Really, it’s not that hard to maintain a marriage if you break it down into pieces like I’ve done above. Successful couples do these things and stay happily married in extremely robust relationships. What makes it “hard” is that these things take effort and require shifting of priorities in some counterintuitive ways. Most of us who have been married for some years begin to feel as though our careers are most important, and then next come our kids if we have any. After that comes caring for the home, the finances, and so on. In last place comes the marriage itself.

This is totally backwards. This is a paradigm that leads to mediocre marriages, or even marriages in decline. It is a paradigm that leads a disintegration that lays the marriage vulnerable to affairs, separation, and divorce. Reversing that paradigm keeps the marriage healthy and prevents anyone or anything from unduly challenging it.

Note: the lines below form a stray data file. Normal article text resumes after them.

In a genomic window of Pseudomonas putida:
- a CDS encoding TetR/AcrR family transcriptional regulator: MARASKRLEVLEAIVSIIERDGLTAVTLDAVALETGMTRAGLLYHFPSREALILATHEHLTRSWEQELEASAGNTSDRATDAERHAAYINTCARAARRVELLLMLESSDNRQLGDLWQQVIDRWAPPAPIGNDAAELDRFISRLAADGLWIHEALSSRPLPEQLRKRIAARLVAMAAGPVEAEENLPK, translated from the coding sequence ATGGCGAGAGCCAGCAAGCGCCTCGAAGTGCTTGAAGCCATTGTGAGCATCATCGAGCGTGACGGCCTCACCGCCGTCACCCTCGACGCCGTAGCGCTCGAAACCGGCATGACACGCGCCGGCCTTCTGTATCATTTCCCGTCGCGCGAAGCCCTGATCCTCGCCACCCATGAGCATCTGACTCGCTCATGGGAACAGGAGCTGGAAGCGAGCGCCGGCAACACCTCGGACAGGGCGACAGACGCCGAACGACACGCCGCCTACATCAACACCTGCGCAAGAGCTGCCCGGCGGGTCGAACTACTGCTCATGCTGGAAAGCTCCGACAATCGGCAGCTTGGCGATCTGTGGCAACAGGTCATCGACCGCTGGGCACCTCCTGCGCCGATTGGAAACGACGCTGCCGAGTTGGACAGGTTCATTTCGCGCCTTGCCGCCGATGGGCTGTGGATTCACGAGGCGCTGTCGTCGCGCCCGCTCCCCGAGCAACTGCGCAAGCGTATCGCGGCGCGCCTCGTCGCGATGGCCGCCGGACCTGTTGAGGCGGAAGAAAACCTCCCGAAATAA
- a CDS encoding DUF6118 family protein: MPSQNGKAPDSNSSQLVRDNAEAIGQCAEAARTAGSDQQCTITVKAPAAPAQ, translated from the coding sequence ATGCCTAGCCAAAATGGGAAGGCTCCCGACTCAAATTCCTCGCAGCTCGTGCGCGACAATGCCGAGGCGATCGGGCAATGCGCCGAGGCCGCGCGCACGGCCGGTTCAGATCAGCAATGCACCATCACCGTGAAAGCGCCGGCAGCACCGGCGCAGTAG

I don’t know if I will ever get the chance to do all these things with my ex-wife. Yet every day I wish that I could do those things right now. I am paying the price daily for my unwitting disregard of the single most precious thing I have ever had.

Take care of your marriage by putting it first. Everything else will fall into place.

Please, care for your marriage.

Please.

Two Years; Or, A Story of Limerence

If you have read this blog in the past, you will know that I started it about four years ago because my wife was having an extramarital affair. Many have found this blog since then and have been able to find help through the various resources and links that I had posted here.